The entry-level 8-Gigabyte (GByte) version of Google’s new Nexus 7 media tablet carries a bill of materials (BOM) of $151.75, according to preliminary findings from the IHS iSuppli Teardown Analysis Service. When manufacturing expenses are added, the cost increases to $159.25. The high-end model with 16GBytes of NAND flash memory has a $159.25 BOM, for a total cost of $166.75.
Table 1 presents the preliminary results of the dissection of the Nexus 7, along with a comparison to Amazon’s Kindle Fire. Please note that these teardown assessments are preliminary in nature, account only for hardware and manufacturing costs and do not include additional expenses such as software, licensing, royalties or other expenditures.
When additional costs are considered, IHS estimates that Google will at least break even on sales of the 8GByte model, priced at $199—and will make a modest profit on the 16Gbyte version, which is priced at $249.
Like Apple, Google has realized it can boost margins by offering more memory at a more profitable price point. Google is charging $50 more at retail for only $7.50 in additional memory cost at the BOM level. This adds $42.50 to Google’s bottom line on each sale of the high-end model.
“Google’s Nexus 7 represents less of an attempt to compete with Apple Inc.’s market-leading iPad, and more of a bid to battle with Amazon’s Kindle Fire,” said Andrew Rassweiler, senior director, teardown services for IHS. “The two platforms are similar in many regards, including the use of the 7-inch display, the eschewing of 4G wireless connections in favor of Wi-Fi, support for virtually identical battery lives and the same pricing for the entry-level models. However, the Nexus 7 has superior specifications to the Kindle Fire, giving it a more attractive feature set that may make it more desirable to consumers.”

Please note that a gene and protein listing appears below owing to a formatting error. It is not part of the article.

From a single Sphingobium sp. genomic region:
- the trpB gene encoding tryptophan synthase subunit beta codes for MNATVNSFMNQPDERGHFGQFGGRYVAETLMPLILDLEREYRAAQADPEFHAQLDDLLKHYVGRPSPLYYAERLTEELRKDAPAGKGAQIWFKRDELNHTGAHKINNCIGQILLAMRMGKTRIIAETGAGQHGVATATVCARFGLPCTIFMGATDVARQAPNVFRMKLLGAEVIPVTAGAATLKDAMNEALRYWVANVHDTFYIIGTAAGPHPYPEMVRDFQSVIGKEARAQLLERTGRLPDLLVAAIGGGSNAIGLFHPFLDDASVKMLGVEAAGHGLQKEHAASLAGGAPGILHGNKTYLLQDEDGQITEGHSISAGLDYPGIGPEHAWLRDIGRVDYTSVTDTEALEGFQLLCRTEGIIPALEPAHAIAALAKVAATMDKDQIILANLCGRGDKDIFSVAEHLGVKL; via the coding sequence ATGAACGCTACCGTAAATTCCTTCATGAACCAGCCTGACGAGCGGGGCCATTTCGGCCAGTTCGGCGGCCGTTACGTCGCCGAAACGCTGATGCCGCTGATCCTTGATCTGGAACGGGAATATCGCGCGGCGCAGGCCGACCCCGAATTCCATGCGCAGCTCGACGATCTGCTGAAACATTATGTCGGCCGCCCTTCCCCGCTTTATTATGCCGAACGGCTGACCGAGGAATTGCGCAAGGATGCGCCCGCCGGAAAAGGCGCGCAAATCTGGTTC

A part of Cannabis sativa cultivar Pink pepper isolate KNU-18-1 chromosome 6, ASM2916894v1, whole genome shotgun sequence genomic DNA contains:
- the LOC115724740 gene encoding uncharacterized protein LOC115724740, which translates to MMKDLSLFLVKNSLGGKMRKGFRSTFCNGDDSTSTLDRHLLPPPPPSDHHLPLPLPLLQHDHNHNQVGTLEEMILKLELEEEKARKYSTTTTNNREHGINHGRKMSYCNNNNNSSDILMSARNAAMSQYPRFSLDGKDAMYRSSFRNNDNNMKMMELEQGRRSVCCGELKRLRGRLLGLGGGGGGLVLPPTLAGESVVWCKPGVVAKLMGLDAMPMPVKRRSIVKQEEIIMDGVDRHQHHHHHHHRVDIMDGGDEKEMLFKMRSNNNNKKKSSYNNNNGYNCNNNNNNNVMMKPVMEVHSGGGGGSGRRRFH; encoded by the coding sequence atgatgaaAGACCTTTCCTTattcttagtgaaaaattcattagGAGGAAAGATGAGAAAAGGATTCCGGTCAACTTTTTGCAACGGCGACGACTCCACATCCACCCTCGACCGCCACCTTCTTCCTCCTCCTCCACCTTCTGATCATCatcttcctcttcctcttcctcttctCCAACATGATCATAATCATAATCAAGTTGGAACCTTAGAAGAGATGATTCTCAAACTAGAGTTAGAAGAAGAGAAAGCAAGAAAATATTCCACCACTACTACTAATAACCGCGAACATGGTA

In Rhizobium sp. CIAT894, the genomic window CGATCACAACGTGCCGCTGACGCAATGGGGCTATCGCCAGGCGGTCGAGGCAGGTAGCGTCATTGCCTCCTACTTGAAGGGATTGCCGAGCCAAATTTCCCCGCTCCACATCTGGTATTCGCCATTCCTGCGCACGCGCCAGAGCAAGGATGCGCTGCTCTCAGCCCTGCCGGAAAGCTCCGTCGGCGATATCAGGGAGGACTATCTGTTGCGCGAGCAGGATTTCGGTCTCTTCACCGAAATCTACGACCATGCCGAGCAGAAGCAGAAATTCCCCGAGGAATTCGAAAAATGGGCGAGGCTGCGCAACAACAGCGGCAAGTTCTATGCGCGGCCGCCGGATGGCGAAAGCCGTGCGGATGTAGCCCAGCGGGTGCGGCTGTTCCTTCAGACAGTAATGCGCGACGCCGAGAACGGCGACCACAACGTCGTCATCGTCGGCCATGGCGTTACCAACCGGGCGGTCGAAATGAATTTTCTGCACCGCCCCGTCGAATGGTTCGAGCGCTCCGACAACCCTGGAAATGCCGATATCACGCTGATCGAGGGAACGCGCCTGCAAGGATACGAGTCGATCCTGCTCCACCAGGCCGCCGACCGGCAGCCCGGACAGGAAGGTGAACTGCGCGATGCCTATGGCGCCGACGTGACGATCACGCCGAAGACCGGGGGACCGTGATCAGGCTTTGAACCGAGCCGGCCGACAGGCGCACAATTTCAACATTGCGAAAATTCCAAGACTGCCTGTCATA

The Nexus 7 distinguishes itself from the Kindle Fire with its higher-resolution display using in-plane switching (IPS) technology. Google’s tablet also employs a quad-core Tegra 3 processor from Nvidia Corp.,compared to the Kindle Fire’s OMAP 4430 dual-core processor from Texas Instruments Inc. The Nexus 7 also includes a camera and sports a near-field communications (NFC) chip for wireless commerce—both features absent on the Kindle Fire.
These additional features give the 8GByte Nexus 7 a BOM that is $18 higher than the current cost for the Kindle Fire. IHS now estimates the BOM of the Kindle Fire has fallen to $133.80, down from $191.65 at its introduction in November, due to dramatic reductions in component pricing. These considerable cost reductions provide a breather for Amazon in terms of the subsidy it initially paid to penetrate the market.
The component suppliers in the Nexus 7 offered few big surprises, with almost all the parts having been detected in other media tablets by the IHS iSuppli Teardown Analysis Service.
However, one novel part is the combination gyroscope/accelerometer from InvenSense Inc.
“Although we have seen a lot of InvenSense gyroscopes, we have seen only one other combo device—a part from STMicroelectronics in the Samsung Galaxy SIII. Furthermore, the InvenSense part integrates onboard processing, a newer feature for MEMS sensors,” indicated Rassweiler.
Table 2 presents the major component suppliers for the Nexus 7.
The Nexus 7 is designed, among the other end goals of Google, to funnel users to the newly revamped Google Play store, which is where consumers can buy books, movies, TV shows, magazines, music and apps.
Learn More > IHS iSuppli Teardown Analysis Service